Of these, the Visionary, Participative, and Coaching styles are best for working toward long-term goals. They focus on building employee engagement and developing their team members to deliver results. The Affiliative style forms a solid basis for long-term working relationships. On the other hand, the Directive and Pacesetting styles serve leaders best when they need to address short-term problems, such as employees who aren’t doing their work or meeting expectations. Long-term use of these short-term styles can damage the team climate.
Many of the competencies in the ESCI database correlate with these six emotional intelligence and leadership styles and the climates that drive team performance. The great news is that current and future leaders can take five steps to develop their emotional intelligence competencies and maximize their effectiveness.
Our research showed that the more emotional intelligence competencies leaders demonstrate consistently, the more leadership styles that they can deploy.
Leaders with one or two ESCI strengths typically use only one or two leadership styles. Often, these are Directive and Pacesetting, the two short-term styles that may lead to a negative climate. Leaders with between three and nine ESCI strengths tend to use the longer-term leadership styles, Visionary, Participative, Coaching and Affiliative, more often. Finally, leaders with 10 or more ESCI strengths most often use the long-term styles and use the short-term styles only when a situation requires them.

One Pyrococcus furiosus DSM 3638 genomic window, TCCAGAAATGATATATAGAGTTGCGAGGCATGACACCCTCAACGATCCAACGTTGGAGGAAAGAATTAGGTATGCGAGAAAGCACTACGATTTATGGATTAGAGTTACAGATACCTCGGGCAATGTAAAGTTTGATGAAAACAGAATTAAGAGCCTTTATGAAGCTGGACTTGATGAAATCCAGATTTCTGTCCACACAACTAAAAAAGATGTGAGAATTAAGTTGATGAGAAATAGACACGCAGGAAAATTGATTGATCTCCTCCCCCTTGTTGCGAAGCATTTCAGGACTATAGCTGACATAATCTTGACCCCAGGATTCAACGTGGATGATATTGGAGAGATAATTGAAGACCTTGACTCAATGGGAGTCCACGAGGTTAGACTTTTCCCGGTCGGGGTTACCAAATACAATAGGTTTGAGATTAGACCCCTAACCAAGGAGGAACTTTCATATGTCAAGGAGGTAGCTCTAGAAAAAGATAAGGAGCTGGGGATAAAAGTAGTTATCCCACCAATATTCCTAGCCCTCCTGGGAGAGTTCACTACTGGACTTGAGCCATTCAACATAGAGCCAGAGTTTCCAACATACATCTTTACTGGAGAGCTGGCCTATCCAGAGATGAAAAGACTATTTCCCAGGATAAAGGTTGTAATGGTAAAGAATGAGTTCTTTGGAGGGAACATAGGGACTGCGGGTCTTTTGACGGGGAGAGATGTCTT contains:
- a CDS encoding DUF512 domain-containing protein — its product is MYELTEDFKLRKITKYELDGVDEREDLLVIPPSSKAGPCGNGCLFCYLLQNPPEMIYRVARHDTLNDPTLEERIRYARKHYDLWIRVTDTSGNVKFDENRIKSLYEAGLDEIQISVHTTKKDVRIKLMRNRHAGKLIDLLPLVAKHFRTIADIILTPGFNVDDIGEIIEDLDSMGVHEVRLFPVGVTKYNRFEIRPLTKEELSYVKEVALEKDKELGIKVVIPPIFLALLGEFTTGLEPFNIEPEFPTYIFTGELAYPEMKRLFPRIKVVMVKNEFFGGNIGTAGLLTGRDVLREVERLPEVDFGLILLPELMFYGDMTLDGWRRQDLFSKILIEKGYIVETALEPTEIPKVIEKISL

Our data showed strong links between specific emotional intelligence competencies and long-term leadership styles.
Leaders who scored high in conflict management and emotional self-awareness tend to primarily use the Coaching, Visionary, Affiliative and Participative styles. Inspirational leadership and empathy also correlate highly with these styles.
Leaders who score highly in empathy, teamwork and emotional self-control rarely use the Directive style. And leaders with a positive outlook moderate their use of the Pacesetting style.
We study organizations’ Climate Index scores to assess how well leaders create an environment where employees can deliver their best work. We measure this ability by asking their team members to compare their current climate against their ideal climate. We then benchmark the results against other leaders to calculate the Climate Index score.
We’ve found that Climate Index scores correlate positively with the emotional and social competencies that strengthen long-term leadership styles. So, for example, leaders who score high in conflict management are likely to create the most positive climates for their team members, followed by inspirational leadership and empathy. Emotional self-awareness is also key. Only 5% of leaders with low emotional self-awareness had climates that ranked in the top quartile.